Topic: Growth Stocks

This growth stock’s takeover bid could bring big profits — and big risks

It pays to be skeptical of growth stocks that rely too heavily on acquisitions.

That’s because the buyer of something rarely knows as much about it as the seller. So it follows that if a company makes enough acquisitions, it might eventually buy something that has hidden problems. At some point, those problems will come out into the open and hurt the buyer’s earnings.

Big acquisitions can burden growth stocks with high debt

Acquisitions, particularly big ones, can also push up debt, which leaves the buyer vulnerable to a big setback if it has trouble meeting the payments. They can also load the buyer’s balance sheet with goodwill, an intangible asset whose value can drop overnight if it turns out that the company made a bad acquisition.

In that case, the company has to write off all or part of the acquisition’s cost against its current earnings. This can wipe out a year of a growth stock’s earnings, and devastate its share price.

We keep all of these factors in mind when we analyze growth stocks in our investment advisories, including Stock Pickers Digest, our newsletter for aggressive investing.

In a recent Stock Pickers Digest hotline, we updated our buy/sell/hold advice on convenience-store operator Alimentation Couche-Tard Inc. (symbol ATD.B on Toronto). The company has been making news on the acquisitions front.

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Successful takeover would increase this growth stock’s share of the U.S. convenience-store market

Alimentation Couche-Tard is the largest convenience-store operator in Canada, with over 2,000 outlets. It also has over 3,500 U.S. stores in 43 states.

The Canadian stores operate under the Couche-Tard and Mac’s banners, while the U.S. stores mainly use the Circle K banner. The company also has about 3,600 Circle K-licensed stores. These outlets are mainly located in Asia.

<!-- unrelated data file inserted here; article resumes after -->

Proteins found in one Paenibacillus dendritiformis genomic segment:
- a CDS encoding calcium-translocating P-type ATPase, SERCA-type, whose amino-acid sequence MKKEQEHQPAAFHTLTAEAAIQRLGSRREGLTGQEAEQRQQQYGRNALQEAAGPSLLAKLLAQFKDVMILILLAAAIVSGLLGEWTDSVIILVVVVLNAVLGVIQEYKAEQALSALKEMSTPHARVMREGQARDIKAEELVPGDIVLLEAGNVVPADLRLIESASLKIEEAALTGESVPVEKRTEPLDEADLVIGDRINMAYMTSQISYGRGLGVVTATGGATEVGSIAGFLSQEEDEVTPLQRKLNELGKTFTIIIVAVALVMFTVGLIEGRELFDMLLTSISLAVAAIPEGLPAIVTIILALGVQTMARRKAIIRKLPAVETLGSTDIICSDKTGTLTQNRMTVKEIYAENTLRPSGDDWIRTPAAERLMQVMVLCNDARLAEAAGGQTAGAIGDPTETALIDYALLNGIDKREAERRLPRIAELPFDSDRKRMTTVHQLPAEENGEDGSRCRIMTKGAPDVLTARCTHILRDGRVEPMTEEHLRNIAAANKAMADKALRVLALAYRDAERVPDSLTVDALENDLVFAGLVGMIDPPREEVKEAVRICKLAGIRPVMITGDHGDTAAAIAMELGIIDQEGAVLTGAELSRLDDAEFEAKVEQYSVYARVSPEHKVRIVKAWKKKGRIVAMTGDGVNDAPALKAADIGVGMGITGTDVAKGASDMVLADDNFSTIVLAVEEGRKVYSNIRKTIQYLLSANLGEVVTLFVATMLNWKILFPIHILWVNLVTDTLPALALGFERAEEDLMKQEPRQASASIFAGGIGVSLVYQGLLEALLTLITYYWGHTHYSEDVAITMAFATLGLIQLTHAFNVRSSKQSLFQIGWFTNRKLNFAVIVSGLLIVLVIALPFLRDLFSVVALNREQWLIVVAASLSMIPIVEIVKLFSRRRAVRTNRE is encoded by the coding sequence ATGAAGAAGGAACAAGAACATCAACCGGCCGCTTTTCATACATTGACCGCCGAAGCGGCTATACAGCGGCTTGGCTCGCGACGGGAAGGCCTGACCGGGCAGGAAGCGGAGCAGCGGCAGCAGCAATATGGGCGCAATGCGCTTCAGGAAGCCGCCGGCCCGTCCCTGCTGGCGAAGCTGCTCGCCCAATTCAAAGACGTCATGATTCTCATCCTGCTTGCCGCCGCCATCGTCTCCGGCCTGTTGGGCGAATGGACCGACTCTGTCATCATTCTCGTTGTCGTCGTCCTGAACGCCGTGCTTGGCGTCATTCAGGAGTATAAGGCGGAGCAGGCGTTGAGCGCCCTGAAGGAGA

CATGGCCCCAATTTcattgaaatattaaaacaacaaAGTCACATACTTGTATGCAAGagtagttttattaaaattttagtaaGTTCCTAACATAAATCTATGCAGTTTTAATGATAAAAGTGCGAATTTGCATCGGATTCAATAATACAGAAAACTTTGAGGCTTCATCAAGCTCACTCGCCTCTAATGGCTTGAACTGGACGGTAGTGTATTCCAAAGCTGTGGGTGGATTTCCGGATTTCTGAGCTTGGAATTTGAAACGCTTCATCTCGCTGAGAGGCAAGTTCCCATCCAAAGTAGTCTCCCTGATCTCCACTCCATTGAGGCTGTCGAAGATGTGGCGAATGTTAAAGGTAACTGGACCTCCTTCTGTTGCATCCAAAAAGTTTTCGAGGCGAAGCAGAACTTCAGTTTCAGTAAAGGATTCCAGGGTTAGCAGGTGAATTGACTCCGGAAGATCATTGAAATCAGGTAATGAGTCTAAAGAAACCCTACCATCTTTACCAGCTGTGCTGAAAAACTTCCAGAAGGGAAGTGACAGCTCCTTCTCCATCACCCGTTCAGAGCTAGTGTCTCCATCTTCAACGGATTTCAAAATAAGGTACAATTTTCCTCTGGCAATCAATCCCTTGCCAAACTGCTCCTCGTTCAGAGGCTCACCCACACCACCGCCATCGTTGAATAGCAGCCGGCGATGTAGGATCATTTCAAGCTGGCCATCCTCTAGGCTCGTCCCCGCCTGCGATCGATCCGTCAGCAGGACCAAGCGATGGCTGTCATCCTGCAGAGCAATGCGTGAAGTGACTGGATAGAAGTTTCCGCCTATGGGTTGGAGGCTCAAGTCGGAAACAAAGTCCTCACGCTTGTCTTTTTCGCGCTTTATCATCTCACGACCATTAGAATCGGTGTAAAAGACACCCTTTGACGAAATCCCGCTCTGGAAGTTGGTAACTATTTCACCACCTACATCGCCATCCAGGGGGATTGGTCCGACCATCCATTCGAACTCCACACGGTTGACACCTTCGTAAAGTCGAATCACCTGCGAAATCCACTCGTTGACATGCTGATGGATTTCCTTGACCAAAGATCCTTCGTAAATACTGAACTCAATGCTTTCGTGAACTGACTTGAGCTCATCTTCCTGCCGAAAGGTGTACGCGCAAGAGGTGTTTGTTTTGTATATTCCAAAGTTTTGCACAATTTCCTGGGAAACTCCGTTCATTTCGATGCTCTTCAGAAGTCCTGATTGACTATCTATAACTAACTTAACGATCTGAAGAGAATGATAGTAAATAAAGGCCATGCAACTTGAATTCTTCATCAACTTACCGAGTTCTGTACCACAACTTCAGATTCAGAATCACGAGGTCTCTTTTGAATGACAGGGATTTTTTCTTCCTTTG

In April 2010, Couche-Tard launched a hostile, $1.9-billion takeover bid for Casey’s General Stores (symbol CASY on Nasdaq). However, Casey’s management rejected Couche-Tard’s all-cash, $36-a-share bid as inadequate and is fighting the takeover.

Casey’s owns 1,507 convenience stores in the U.S. Midwest. The stores offer a wide variety of food and non-food merchandise, as well as gasoline, under the names Casey’s General Store, HandiMart and Just Diesel.

Couche-Tard now plans to take its offer directly to Casey’s shareholders. It also plans to nominate nine candidates to replace Casey’s current board of directors. The company normally holds its annual meeting of shareholders in September.

Casey’s is now trading at $35.93, which is just below Couche-Tard’s offer. That suggests investors may not be expecting a significantly higher bid.

Couche-Tard could handle the risks of buying Casey’s

If successful, this would be a big purchase for Couche-Tard. The offering price represents 54% of Couche-Tard’s current market cap (or the total value of all of its outstanding shares).

However, Couche-Tard’s total debt of $858.4 million is a low 24.5% of its market cap, so it could afford to cover the cost of the purchase with additional borrowings or share issues.

Moreover, Couche-Tard has a history of successfully integrating the companies and assets it buys. To top it off, the company’s strong balance sheet and steady cash flows would help it manage any additional debt it would have to take on to buy Casey’s.

We’ll keep a close eye on the Alimentation Couche-Tard’s hostile takeover attempt and update our buy/sell/hold advice accordingly in Stock Pickers Digest. When you subscribe today, you can get one month absolutely free. Click here to learn how.